Compare Your Two Lists

Think about all the actions you took today.  Then look back at the past week. How many of your actions align with your ideal values?  A lot?  A few?  Which values from your top-ten list are you close to living in alignment with?  Which ones are you really far from?  The ones you aren’t living, ask yourself – do I really value that?  Decide if you want to make the effort to change your behavior or if you want to edit your values list.  If you want to keep it, list the actions you will need to take in your life to get your behavior in line with your value.

Very few people act in accordance with their values 100% of the time, so don’t expect perfection.  The goal is to be in compliance most of the time, or at least more today than yesterday.All the little actions you do in a day add up over time.  What you do today and tomorrow and the next day add up to either take you closer to your goals or farther away.  You either become happier with who you are and what you do, or you stay mired in internal conflict.

Evaluate how you interact with the people in your life and compare it to your ideal values list.  Write down any changes you need to make.  Evaluate how much time you spend on your work.  Does that align?  Can you make a change, even a small one, if it doesn’t align? Evaluate how you spend your free time.  Do you make time for those things that are important to you?

Why It Matters

So who cares if you live according to your ideal values or not? Why does it matter? Well, it matters for three main reasons. First, if you don’t live according to what you deem is important, you get that internal conflict we discussed earlier where you feel stressed, your self-esteem suffers, and you’re just not as happy, contented, or satisfied as you could be. Second, to get results, you need to take consistent action on a certain pathway, no matter what area of life you’re focusing on. Third, your beliefs dictate your thoughts which in turn dictate your actions, and what you believe, think, and do defines who you are. So if you value honesty and want to define yourself as honest, do honest things. If you believe in such things, you don’t get to take your things with you when you die, but you do get to take your identity – who you are. So choose well.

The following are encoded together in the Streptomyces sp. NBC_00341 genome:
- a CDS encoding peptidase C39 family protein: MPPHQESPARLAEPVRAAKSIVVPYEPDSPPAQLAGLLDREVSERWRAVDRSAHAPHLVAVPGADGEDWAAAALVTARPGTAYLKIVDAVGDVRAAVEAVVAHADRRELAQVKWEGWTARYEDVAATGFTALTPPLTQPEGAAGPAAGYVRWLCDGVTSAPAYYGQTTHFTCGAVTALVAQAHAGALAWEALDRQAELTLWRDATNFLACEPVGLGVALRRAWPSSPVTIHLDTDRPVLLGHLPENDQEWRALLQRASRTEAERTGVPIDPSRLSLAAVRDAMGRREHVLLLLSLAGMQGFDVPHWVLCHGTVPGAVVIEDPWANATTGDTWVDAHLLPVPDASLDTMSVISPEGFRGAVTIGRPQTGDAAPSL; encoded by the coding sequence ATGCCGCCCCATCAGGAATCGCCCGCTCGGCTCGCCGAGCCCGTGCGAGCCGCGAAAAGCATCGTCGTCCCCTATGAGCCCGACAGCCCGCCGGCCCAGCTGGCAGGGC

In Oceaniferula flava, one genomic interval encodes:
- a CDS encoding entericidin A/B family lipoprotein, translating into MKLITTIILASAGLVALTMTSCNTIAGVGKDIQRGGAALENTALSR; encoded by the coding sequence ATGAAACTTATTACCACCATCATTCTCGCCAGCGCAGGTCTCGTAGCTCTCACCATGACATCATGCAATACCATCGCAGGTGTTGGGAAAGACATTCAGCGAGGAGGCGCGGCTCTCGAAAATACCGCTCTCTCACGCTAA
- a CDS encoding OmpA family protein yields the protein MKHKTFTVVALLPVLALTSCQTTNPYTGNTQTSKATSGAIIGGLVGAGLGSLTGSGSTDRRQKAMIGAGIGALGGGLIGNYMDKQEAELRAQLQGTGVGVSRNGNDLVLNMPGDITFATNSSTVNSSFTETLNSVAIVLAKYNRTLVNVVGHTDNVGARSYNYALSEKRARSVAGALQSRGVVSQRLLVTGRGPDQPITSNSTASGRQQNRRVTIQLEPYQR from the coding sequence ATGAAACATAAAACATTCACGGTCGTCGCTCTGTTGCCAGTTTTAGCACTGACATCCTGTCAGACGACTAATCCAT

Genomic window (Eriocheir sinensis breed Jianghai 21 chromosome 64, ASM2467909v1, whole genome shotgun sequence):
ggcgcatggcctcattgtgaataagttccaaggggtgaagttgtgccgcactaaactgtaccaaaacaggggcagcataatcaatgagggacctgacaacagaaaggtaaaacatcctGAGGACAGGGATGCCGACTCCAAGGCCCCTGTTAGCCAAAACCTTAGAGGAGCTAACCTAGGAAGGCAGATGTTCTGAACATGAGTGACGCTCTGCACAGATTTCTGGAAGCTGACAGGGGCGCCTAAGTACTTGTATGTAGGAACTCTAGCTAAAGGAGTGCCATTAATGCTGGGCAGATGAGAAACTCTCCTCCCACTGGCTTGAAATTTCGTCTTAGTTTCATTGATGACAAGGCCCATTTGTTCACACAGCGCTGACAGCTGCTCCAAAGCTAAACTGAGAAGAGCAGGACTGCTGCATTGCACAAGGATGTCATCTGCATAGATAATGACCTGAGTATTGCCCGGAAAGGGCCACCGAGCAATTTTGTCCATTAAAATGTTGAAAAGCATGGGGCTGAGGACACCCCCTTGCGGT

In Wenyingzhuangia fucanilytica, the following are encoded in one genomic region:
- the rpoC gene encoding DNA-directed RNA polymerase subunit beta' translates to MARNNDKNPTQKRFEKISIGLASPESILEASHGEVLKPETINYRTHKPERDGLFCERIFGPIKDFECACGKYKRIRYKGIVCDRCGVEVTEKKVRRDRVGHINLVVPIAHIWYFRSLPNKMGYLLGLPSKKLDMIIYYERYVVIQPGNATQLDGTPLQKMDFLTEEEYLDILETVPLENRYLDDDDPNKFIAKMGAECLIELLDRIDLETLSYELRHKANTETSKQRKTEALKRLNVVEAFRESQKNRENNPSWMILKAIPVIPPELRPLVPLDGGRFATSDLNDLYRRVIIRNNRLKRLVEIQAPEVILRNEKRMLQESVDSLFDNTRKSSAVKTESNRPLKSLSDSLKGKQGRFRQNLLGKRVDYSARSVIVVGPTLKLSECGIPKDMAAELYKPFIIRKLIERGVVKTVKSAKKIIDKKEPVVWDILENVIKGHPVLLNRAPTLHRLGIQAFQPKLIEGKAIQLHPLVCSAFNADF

Deborah Day quoteYou can re-evaluate and change your ideal values at any time.  If your current values aren’t taking you where you want to go in life, maybe changing them is in order.  As you learn and grow and proceed through different stages in life, your values will naturally change. Choose other values that you want to be important and that will take you toward your intended goals.  Then write down the actions you will take using those values as your compass.

Knowing your values gives you a boost when you’re facing a difficult decision or a fork in the road of life.  By reviewing your values, you can more easily decide what course of action to take that is best for you. Your values serve as your internal compass.